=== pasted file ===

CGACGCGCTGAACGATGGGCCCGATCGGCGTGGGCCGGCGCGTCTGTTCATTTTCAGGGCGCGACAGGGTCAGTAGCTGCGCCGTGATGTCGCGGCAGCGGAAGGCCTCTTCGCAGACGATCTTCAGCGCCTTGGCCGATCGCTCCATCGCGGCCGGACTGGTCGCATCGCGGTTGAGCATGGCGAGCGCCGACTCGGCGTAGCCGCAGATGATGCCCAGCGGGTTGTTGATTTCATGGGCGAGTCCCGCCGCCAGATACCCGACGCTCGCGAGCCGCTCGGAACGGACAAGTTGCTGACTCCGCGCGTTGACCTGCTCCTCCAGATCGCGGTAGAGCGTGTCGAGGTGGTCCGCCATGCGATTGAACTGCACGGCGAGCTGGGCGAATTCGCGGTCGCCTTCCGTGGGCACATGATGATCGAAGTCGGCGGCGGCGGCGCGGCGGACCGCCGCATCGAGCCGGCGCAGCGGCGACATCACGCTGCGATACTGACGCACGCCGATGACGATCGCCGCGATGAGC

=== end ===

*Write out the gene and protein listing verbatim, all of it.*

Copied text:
CGACGCGCTGAACGATGGGCCCGATCGGCGTGGGCCGGCGCGTCTGTTCATTTTCAGGGCGCGACAGGGTCAGTAGCTGCGCCGTGATGTCGCGGCAGCGGAAGGCCTCTTCGCAGACGATCTTCAGCGCCTTGGCCGATCGCTCCATCGCGGCCGGACTGGTCGCATCGCGGTTGAGCATGGCGAGCGCCGACTCGGCGTAGCCGCAGATGATGCCCAGCGGGTTGTTGATTTCATGGGCGAGTCCCGCCGCCAGATACCCGACGCTCGCGAGCCGCTCGGAACGGACAAGTTGCTGACTCCGCGCGTTGACCTGCTCCTCCAGATCGCGGTAGAGCGTGTCGAGGTGGTCCGCCATGCGATTGAACTGCACGGCGAGCTGGGCGAATTCGCGGTCGCCTTCCGTGGGCACATGATGATCGAAGTCGGCGGCGGCGGCGCGGCGGACCGCCGCATCGAGCCGGCGCAGCGGCGACATCACGCTGCGATACTGACGCACGCCGATGACGATCGCCGCGATGAGC